By now we have heard it many times: A tired dog is a good dog; you must walk your dog to enhance your relationship with your dog and/or show yourself as “pack leader”; walking your dog is therapeutic for both human and dog, etc.
Any other mantras I am missing?
I get tired of walking the same old walks and, to be honest, it is not like I walk the same walk every day. I vary my loops around my community, I take various directions at Quiet Waters Park (I’m the one with up to four dogs… watch out!) and my almost nightly walks around the Naval Academy should be enough.
Still, even I get bored. After all, it is 365 days a year and two walks a day! OK, so sometimes my husband helps me, too… but still!
So, my goal over the next couple of weeks is to revisit some old trails when I lived in a different part of town and also try some new ones. Here are the ones I am recommending we try:
1. Greenbury Point is by the Naval Academy golf course. I remember it as a nice 3-mile hike if you take it from the parking lot by the golf course. According to the website however: “Tuesday, Thursday, and Saturday there may be an active rifle range in the area. Look for the posted signs at the trail entrance.”
I am thinking Saturday may be a better day to go back. Also, I haven’t been there in a while because I remember that in the cold season it can be really muddy and in the warm season the ticks are outrageous. But I am used to mud these days, so off we trot!
Take Defense Highway and right onto Crownsville Road; the park is half a mile on the left.
This one is kind of short, but I used to enjoy it with the kids when they were little. Also, I recall paved roads… or am I wrong?
3. Then of course, there is the Baltimore and Annapolis Trail. I rarely, if ever, walk the trail because my four dogs and I definitely can ruin the fast pace of some of the bikers attempting to get to get to the airport.
Also, it isn’t a loop, so I have to go back the same way I came, which I find tedious. But that’s just me. It does go on seemingly forever, which is great.
4. OK. Here is a new one: The Kent Island South Trial in Stevensville. Never been on it, but apparently it is quite long. Any tips on this one welcome.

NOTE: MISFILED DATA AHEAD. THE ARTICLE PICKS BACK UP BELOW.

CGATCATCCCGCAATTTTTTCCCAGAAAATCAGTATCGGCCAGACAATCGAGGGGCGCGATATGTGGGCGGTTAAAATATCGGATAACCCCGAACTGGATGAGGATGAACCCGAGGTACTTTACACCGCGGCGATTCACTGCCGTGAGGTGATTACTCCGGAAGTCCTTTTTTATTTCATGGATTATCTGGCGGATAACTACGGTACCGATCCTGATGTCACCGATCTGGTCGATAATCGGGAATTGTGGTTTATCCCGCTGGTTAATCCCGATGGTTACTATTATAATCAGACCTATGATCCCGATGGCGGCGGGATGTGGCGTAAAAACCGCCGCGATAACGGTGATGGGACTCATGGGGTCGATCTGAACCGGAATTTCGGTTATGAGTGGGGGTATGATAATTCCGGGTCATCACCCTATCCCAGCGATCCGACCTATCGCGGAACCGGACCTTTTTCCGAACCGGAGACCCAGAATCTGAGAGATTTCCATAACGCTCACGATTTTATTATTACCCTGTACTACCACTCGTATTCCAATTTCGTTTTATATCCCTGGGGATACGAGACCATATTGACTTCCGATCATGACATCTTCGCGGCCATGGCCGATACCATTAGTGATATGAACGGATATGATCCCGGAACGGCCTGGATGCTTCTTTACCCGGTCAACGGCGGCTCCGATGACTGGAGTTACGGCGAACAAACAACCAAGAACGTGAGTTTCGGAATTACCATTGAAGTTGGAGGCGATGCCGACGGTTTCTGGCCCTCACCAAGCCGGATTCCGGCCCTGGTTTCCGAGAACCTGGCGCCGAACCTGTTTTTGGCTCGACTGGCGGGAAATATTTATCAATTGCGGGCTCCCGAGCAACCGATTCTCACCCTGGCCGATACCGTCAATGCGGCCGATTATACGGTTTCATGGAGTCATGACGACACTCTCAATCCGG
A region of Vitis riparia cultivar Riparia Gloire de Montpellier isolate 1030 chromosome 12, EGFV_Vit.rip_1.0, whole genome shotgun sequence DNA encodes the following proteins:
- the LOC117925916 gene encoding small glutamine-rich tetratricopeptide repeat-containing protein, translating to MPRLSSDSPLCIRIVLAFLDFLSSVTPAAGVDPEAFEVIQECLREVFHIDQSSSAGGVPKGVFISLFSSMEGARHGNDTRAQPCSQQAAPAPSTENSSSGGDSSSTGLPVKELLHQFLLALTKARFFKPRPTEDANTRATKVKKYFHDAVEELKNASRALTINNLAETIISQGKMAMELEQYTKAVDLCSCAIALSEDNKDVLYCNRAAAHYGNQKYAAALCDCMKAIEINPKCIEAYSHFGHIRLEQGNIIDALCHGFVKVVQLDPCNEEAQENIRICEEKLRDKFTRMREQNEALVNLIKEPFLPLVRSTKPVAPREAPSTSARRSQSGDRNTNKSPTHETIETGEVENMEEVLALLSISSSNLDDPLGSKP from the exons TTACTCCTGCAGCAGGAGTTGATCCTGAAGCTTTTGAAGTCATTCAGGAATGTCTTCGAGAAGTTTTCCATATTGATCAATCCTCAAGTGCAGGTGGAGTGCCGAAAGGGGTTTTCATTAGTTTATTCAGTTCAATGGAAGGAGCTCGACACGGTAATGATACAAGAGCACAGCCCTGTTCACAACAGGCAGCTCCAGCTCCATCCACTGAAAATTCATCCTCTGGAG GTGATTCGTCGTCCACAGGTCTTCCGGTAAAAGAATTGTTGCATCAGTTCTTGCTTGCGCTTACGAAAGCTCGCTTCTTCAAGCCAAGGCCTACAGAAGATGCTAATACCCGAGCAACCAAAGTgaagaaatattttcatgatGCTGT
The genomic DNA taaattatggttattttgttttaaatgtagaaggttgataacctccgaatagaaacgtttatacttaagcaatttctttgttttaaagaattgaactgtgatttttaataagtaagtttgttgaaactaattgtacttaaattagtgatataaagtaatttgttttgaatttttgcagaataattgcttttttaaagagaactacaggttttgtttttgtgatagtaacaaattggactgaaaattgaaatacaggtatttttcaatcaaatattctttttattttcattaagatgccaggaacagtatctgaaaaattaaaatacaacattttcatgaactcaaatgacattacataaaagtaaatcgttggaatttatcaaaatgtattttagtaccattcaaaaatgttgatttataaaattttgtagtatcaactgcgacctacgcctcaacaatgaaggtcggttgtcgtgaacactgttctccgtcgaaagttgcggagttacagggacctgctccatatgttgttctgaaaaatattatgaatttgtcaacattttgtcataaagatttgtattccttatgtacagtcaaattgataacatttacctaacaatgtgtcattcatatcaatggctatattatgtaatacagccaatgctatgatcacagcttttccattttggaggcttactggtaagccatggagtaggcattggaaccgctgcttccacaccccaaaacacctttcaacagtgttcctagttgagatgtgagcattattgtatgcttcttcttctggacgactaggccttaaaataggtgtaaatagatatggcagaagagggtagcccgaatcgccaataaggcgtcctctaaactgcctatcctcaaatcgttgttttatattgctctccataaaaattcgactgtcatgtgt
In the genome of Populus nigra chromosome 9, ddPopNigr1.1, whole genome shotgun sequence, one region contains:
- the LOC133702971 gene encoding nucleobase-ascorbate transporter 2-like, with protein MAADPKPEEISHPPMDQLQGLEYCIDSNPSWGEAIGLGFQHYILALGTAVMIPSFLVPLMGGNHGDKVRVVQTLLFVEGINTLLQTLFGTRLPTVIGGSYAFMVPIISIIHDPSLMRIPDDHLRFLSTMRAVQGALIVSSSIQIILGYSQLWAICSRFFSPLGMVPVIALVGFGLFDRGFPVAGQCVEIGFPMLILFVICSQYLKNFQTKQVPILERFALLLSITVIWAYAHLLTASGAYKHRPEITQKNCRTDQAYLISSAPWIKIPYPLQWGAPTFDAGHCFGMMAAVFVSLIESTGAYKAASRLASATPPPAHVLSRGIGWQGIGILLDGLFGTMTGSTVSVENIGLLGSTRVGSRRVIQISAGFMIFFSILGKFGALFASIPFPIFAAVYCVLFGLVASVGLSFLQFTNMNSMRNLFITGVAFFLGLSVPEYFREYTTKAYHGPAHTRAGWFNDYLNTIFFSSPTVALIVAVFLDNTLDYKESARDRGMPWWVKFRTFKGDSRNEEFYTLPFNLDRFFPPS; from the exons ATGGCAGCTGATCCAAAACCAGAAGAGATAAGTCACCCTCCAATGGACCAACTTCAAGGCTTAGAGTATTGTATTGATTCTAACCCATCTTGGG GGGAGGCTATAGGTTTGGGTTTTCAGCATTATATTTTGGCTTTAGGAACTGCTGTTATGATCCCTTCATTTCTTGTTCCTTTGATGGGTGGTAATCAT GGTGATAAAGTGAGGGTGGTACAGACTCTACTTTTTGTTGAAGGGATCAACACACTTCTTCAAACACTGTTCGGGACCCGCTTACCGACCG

5. Another hike in Stevensville is the Cross Island Trail. According to the website: “The Cross Island Trail is one of 1,600 rail-trails supported by Rails-to-Trails Conservancy, a nonprofit organization that is working to create a nationwide network of trails from former rail lines and connecting corridors. Previously an unused railroad corridor, this 'rail-trail' is now a great place to walk Fido in Stevensville!”
All of these trails are on the web, but I thought I’d let you know what I am up to this weekend and thought you might join me.
As I hike, I am going to work on some commands rarely taught in obedience classes and one that is always taught, and essential:
1. I am going to practice “stop.” What I mean by that is, as I am walking and my dog is a bit ahead, I will suddenly call out, “Stop!” and expect all my dogs to stop in their tracks and wait for me to catch up (yes, on leash, of course), pet them on the head (they are not allowed to move unless I ask them to sit) and then say, “OK, let’s go,” as we move on.
2. I may just take a few treats with me and place them somewhere on the trail and as we go by the treats I’ll say, “Leave it.” A great command to keep dogs from eating what they shouldn’t.
Of course, right after they leave it, I will have something in my pocket to offer them as a reward for leaving the other thing.
3. Finally, I will definitely work on “come” by suddenly stopping in my tracks and reeling them in to sit in front of me as I call their names and, “Come!”
I love surprising them with these commands and they always feel so proud afterward. Really!
Of course, remember to tell them how awesome they are and bring water.